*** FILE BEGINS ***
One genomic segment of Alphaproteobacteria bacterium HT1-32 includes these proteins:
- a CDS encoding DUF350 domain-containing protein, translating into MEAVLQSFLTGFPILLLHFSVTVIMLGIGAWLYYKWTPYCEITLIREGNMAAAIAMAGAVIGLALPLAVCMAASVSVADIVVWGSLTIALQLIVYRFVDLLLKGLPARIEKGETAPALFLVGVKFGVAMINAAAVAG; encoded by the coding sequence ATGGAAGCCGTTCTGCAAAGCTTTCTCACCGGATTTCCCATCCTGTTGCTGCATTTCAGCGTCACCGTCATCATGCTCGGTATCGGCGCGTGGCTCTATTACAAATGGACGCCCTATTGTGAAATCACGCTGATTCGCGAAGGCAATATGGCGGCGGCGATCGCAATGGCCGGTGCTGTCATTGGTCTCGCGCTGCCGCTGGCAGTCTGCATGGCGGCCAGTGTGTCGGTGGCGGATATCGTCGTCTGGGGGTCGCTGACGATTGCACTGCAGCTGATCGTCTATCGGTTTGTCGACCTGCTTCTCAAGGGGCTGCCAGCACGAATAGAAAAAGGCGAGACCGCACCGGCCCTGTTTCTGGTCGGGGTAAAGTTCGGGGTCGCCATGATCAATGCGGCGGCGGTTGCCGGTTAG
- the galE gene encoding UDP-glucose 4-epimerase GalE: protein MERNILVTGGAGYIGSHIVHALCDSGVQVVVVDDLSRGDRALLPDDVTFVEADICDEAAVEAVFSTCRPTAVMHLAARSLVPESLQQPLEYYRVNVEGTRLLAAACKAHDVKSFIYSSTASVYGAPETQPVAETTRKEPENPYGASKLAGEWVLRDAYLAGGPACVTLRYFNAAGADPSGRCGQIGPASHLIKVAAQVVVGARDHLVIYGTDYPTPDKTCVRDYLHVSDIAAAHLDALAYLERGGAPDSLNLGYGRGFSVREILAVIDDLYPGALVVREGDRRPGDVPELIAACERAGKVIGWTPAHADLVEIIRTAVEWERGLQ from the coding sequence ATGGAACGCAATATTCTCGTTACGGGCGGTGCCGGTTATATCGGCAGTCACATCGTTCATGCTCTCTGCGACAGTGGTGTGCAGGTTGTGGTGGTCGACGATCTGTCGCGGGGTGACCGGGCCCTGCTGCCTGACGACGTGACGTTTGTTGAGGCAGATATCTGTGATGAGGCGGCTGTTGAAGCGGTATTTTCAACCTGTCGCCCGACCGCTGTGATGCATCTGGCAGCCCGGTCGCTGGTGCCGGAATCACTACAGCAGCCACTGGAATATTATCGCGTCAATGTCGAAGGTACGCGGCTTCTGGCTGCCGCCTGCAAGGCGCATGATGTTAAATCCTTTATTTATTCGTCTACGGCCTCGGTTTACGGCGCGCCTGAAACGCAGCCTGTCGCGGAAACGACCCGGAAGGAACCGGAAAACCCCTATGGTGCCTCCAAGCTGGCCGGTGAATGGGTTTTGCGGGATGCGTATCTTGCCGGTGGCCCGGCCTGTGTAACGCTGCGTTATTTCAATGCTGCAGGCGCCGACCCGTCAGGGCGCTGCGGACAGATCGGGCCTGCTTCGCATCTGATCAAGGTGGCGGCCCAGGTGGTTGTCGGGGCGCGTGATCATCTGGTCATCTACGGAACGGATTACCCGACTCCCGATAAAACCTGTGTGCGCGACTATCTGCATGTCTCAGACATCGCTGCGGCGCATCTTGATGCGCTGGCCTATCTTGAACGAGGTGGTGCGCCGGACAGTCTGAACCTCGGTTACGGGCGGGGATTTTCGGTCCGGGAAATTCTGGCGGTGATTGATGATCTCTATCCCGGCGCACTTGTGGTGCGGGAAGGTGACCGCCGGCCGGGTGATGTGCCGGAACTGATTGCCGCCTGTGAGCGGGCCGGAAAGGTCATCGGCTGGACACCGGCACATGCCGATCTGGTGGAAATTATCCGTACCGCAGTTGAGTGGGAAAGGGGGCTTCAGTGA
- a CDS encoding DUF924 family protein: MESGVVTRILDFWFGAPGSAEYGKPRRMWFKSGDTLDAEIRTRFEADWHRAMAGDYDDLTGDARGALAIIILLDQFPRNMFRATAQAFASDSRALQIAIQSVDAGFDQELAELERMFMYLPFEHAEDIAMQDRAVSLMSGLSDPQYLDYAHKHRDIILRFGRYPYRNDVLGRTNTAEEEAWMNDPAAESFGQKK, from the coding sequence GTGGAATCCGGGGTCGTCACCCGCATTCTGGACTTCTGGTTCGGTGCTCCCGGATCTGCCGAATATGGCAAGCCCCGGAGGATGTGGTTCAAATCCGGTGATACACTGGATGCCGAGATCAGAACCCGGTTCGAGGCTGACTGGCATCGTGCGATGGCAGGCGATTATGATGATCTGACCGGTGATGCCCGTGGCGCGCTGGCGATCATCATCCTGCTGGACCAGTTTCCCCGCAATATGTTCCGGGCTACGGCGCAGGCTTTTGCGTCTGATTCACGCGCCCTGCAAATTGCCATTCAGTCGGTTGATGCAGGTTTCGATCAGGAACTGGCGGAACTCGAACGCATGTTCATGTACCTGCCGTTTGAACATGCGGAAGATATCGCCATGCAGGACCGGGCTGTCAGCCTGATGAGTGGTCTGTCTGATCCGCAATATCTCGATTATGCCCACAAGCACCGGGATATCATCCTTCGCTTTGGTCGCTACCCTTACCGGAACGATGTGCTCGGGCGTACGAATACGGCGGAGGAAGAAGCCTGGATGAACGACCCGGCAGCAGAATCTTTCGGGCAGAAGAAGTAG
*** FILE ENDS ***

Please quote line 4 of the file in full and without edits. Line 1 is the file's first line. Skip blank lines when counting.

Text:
- a CDS encoding DUF924 family protein: MESGVVTRILDFWFGAPGSAEYGKPRRMWFKSGDTLDAEIRTRFEADWHRAMAGDYDDLTGDARGALAIIILLDQFPRNMFRATAQAFASDSRALQIAIQSVDAGFDQELAELERMFMYLPFEHAEDIAMQDRAVSLMSGLSDPQYLDYAHKHRDIILRFGRYPYRNDVLGRTNTAEEEAWMNDPAAESFGQKK, from the coding sequence GTGGAATCCGGGGTCGTCACCCGCATTCTGGACTTCTGGTTCGGTGCTCCCGGATCTGCCGAATATGGCAAGCCCCGGAGGATGTGGTTCAAATCCGGTGATACACTGGATGCCGAGATCAGAACCCGGTTCGAGGCTGACTGGCATCGTGCGATGGCAGGCGATTATGATGATCTGACCGGTGATGCCCGTGGCGCGCTGGCGATCATCATCCTGCTGGACCAGTTTCCCCGCAATATGTTCCGGGCTACGGCGCAGGCTTTTGCGTCTGATTCACGCGCCCTGCAAATTGCCATTCAGTCGGTTGATGCAGGTTTCGATCAGGAACTGGCGGAACTCGAACGCATGTTCATGTACCTGCCGTTTGAACATGCGGAAGATATCGCCATGCAGGACCGGGCTGTCAGCCTGATGAGTGGTCTGTCTGATCCGCAATATCTCGATTATGCCCACAAGCACCGGGATATCATCCTTCGCTTTGGTCGCTACCCTTACCGGAACGATGTGCTCGGGCGTACGAATACGGCGGAGGAAGAAGCCTGGATGAACGACCCGGCAGCAGAATCTTTCGGGCAGAAGAAGTAG